The Handmaid’s Tale “Testimony”

You know, for a minute there, I thought we had an episode that was actually spotlighting the secondary characters and giving June a bit of a break, especially considering her biggest scene was a courtroom scene where she basically recounted a good bit of the plot from the previous three and a half seasons.

Then something happened and I had a new thought about June.

See, one of the things I think The Handmaid’s Tale has done wrong was to criminally misuse a largely talented cast.  That was one of the big problems for me whenever the show went to Canada to check in on Luke, Moira, Emily, or one of the others.  They were being played by talented actors, but compared to whatever June was up to in Gilead, it always felt rather pointless.  There was June risking her life just to keep her head above water, and we had to see how Emily was doing readjusting to life with her lover or Moira starting a relationship.  Given what the characters had gone through, it made sense to show how they were doing, but at the same time, it wasn’t the most interesting of television compared to whatever was happening in Gilead, especially as it was often a relatively minor role in the course of the rest of the episode.

And at least Moira and Emily had recovery to go through as they readjusted to life on the other side.  Luke always felt even more superfluous as he got out before everything got really bad.  He mostly just wondered what had happened to his wife and daughter.

And sure, this show has always done right by Aunt Lydia, here given a scene or two that shows she’s back to her old ways, ending with a recaptured Janine being brought to her.  Yes, Janine survived, and she and Lydia do have a weird bond of some kind as something about Janine brings out the maternal side in Lydia.  Granted, this comes after Lydia used her cattleprod on a really meek Handmaid trainee and another Aunt.

Though her reprimand from Lawrence, where he says most of the new Handmaids have lived in Gilead most of their lives and are less inclined to rebel, made me wonder how the hell long has Gilead been active on this show?!?

But really, we got somewhere with Emily.  She, June, and Moira all belong to a former Handmaid support group (wait, wasn’t Moira a Jezebel?  must be a Gilead survivors support group).  Regardless, there’s also a former Aunt trying to gain some level of forgiveness from Emily for her role in getting Emily mutilated.  Emily refuses, but later drives by a tree to see the Aunt hung herself.

So, here’s the way the episode is playing;  how does Emily feel about all this?  Alexis Bledel’s face is enigmatic.  She could be feeling guilt.  She could be feeling vindication.  Her face is a strained neutral, and if there’s one thing The Handmaid’s Tale does best is use close-ups of actor’s faces to express  complex emotions.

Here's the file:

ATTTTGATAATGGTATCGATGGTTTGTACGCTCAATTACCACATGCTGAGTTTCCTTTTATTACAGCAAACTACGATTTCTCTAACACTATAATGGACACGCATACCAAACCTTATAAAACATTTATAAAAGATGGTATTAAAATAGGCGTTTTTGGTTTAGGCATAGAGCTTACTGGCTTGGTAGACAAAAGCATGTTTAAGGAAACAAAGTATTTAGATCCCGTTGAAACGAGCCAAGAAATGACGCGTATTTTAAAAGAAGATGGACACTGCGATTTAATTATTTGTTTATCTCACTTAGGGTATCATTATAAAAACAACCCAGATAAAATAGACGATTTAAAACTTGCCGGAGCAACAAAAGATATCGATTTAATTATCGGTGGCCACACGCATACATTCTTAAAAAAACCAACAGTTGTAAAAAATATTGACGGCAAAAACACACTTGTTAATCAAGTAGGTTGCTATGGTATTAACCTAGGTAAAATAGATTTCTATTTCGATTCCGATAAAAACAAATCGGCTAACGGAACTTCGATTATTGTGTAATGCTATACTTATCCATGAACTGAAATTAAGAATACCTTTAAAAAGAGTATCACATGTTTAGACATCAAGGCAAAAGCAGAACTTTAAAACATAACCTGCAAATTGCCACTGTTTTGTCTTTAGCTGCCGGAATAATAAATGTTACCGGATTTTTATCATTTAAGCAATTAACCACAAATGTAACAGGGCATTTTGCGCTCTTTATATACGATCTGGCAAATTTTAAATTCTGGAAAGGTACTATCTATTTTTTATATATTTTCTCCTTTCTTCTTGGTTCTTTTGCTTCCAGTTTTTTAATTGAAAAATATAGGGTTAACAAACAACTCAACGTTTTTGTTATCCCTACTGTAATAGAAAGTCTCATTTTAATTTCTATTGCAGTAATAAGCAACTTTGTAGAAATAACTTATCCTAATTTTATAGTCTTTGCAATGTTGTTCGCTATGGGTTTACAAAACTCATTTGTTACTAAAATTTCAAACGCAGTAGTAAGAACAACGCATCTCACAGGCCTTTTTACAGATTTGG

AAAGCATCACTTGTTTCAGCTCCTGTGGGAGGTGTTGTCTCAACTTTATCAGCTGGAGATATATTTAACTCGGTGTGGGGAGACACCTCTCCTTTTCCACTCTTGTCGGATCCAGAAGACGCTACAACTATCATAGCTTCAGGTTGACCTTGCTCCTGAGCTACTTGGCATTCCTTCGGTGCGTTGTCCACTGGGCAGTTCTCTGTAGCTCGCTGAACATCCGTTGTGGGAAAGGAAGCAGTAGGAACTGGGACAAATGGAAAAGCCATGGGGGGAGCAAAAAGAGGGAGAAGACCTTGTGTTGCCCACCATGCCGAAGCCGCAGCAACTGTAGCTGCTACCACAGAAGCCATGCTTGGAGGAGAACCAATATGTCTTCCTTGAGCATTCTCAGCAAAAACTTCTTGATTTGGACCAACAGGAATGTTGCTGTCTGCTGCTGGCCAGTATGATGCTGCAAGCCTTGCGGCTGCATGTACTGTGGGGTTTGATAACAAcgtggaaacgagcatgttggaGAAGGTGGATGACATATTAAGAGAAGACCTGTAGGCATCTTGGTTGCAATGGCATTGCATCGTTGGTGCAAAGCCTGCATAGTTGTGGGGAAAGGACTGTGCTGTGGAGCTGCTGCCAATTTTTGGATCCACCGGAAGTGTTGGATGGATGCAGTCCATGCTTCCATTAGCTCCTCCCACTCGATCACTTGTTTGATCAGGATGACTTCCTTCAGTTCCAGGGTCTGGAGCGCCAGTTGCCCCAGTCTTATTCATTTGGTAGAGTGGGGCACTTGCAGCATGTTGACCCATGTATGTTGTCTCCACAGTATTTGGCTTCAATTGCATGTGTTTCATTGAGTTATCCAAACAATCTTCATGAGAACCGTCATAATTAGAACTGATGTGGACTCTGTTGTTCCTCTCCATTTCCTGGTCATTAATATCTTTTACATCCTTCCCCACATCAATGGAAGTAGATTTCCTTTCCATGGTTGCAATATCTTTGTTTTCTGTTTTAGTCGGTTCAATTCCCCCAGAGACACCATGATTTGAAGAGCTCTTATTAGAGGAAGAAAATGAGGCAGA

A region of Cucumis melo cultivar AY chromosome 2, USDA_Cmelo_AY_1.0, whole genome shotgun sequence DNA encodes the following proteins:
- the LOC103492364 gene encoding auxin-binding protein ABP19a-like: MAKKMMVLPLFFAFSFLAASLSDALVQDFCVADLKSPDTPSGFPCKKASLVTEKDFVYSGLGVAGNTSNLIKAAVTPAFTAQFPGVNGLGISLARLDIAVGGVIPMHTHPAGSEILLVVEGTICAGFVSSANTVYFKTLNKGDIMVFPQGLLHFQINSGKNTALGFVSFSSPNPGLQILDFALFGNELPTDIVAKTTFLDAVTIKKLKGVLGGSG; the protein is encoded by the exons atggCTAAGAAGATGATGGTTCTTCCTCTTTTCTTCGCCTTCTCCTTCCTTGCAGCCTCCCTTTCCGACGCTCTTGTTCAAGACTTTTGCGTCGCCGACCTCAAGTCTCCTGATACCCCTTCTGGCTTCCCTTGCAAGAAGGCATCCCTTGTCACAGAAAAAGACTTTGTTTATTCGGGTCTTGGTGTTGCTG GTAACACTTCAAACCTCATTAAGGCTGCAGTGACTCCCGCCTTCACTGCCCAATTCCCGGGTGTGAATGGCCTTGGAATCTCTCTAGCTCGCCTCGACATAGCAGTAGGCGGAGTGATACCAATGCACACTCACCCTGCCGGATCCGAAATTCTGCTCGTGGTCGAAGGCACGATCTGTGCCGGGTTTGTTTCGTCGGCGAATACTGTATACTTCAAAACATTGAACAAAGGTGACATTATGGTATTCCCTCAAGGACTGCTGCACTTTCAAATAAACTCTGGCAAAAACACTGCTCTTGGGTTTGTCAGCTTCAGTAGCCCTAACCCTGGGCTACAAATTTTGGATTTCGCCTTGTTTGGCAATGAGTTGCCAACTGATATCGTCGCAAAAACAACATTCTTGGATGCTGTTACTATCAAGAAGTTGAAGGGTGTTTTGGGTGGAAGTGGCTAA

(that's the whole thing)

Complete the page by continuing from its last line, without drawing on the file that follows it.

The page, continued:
One thing it doesn’t do well is when we see Wienie Fred, after defending Gilead’s methods like a true believer in court in response to June’s pointing out he was responsible for multiple rapes, has a crowd of Canadian supporters cheering him on the next day.  …the hell?

However, there was one weird thing about June this episode in that she was the one to bring the former Aunt to the support group.  Um, why?  That doesn’t make sense.  Since when does June show forgiveness to anyone in a position of power in Gilead?  The only reason she let Lydia live during her last escape was because they only had a little bit of time to escape, and the other Handmaids with considerably less plot armor were calling her to make a run for it with them.  True, June seems inclined to be better with some like Nick and maybe Lawrence, but why bring…

Oh.

It comes out that, when the group meets to talk about the dead Aunt that Emily isn’t the slightest bit remorseful or upset about the whole thing.  And while Moira points out that the group is there to find peace post-Gildead, June finally weighs in to ask why they can’t feel something else.  And then the anger comes out of most of the other women (except Moira from the looks of things), as one by one the other members of the group start to wish death on the people who hurt them.

June, she just smiles a nasty smile over all this.

So…is she a villain here?

I realize that suggests that her victims are heroes, but I don’t think The Handmaid’s Tale is framing it that way.  This may be a show where there simply are no heroes, just various levels of villainy and a few bystanders (that would be Luke).  Now, Gilead has it coming, but June’s single-minded pursuit of vengeance has already gotten a lot of people killed, and she seems like she just doesn’t care anymore.  June doesn’t want justice.  She wants to see these people burn, and she is not above changing a support group looking for help into a tool she can use to work towards that goal.  Vengeance won’t provide healing.  It would be difficult to argue that anything can.  Gilead is a blight and an evil, even with more morally ambiguous men like Lawrence in positions of power, men who have some level of decency (more than either of the Waterfords), they still set this whole thing up.

And it is important to remember that, in a society like Gilead or the one depicted in the comic series Bitch Planet, a society like that is bad for everyone aside from maybe the men in charge of it all.  Gilead and the men (and women) responsible for it have reaped what they sowed.  The only real question when it comes to June is…can she come back from this?

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